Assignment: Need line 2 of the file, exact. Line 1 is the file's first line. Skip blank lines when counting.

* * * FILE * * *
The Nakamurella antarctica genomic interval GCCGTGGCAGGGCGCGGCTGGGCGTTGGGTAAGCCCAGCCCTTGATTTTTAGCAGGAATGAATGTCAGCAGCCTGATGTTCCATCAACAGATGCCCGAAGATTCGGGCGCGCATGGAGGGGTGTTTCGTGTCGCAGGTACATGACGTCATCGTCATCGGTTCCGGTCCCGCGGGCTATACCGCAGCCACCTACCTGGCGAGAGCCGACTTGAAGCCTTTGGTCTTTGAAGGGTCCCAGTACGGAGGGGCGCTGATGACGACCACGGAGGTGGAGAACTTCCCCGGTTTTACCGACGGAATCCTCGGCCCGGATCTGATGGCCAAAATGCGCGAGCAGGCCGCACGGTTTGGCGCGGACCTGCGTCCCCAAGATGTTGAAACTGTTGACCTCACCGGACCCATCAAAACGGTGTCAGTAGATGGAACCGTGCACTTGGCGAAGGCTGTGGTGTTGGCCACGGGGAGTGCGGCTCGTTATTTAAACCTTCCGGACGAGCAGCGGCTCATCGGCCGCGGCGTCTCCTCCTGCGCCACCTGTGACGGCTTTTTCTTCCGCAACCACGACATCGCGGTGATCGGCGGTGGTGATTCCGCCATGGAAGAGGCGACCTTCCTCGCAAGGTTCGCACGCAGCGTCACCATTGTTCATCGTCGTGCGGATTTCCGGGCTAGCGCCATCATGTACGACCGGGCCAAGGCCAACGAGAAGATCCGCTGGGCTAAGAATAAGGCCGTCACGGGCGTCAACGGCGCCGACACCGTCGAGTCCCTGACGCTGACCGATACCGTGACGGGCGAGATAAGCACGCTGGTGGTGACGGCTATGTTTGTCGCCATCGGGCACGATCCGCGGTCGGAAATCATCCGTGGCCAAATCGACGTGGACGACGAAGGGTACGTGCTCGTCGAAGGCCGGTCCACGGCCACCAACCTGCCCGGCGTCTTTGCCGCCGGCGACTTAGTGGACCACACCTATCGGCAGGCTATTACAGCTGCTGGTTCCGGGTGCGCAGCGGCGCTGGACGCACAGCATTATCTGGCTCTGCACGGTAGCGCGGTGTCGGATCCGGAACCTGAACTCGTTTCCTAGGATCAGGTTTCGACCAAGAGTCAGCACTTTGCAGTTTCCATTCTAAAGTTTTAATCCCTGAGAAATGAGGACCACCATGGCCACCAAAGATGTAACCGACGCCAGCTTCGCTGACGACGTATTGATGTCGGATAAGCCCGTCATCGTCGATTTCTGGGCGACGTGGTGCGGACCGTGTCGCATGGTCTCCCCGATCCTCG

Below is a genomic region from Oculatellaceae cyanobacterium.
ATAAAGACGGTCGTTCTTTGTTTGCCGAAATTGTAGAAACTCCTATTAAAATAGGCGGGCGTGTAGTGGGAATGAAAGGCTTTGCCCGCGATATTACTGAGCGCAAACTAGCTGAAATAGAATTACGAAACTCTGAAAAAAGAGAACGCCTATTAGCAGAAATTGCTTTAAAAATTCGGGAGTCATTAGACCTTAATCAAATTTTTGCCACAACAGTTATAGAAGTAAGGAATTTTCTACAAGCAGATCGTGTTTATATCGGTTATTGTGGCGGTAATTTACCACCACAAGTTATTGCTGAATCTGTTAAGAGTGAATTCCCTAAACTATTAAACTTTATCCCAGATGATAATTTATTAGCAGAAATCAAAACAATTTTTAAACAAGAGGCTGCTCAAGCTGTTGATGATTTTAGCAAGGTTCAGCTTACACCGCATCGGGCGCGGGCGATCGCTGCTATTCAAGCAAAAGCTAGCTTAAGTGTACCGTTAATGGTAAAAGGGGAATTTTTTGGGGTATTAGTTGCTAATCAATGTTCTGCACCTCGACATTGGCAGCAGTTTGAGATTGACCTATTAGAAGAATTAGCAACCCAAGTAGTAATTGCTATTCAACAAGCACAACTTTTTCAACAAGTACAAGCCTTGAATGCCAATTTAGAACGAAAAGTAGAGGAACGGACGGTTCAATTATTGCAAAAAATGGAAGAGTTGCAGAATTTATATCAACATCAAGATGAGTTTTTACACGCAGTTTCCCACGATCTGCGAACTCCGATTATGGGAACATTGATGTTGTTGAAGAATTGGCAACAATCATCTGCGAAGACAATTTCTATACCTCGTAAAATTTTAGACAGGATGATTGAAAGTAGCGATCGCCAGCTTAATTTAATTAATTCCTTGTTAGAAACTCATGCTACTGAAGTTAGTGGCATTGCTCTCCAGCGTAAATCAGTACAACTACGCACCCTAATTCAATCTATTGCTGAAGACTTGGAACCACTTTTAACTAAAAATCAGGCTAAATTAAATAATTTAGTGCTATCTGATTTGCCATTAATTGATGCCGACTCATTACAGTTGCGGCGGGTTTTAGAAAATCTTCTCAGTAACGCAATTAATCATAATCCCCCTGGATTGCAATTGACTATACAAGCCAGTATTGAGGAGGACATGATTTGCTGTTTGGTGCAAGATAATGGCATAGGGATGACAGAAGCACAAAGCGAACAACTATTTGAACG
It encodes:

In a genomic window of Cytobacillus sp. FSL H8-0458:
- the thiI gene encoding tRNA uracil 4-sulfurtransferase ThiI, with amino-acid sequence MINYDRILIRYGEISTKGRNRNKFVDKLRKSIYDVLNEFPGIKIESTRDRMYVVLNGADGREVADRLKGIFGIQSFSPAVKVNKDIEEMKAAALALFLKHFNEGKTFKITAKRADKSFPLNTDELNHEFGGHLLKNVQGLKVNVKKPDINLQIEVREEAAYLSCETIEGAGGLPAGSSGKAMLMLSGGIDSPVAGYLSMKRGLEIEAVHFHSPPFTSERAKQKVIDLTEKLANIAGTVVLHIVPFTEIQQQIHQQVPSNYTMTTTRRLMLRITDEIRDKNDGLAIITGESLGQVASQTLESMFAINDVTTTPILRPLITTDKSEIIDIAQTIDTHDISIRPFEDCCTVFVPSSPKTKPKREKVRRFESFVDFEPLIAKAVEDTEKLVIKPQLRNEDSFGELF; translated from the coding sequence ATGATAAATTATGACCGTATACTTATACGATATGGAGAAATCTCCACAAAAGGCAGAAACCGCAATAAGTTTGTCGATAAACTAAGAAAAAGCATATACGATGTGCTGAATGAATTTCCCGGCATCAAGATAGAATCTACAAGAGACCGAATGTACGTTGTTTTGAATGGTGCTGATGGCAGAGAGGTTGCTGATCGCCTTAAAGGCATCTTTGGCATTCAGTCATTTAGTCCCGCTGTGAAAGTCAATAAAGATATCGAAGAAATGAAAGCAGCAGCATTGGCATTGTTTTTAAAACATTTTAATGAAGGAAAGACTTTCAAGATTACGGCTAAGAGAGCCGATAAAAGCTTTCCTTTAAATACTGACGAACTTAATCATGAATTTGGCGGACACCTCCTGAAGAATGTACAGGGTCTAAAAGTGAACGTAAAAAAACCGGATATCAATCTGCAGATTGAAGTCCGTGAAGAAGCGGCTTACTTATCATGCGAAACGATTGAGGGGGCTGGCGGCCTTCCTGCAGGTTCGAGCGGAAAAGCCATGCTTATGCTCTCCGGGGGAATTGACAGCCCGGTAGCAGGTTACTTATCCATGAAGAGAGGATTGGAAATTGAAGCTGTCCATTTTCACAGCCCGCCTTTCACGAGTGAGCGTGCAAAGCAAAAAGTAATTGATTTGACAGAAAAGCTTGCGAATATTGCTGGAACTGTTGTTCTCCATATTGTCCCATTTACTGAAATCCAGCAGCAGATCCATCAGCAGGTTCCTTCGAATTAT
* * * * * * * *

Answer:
Below is a genomic region from Oculatellaceae cyanobacterium.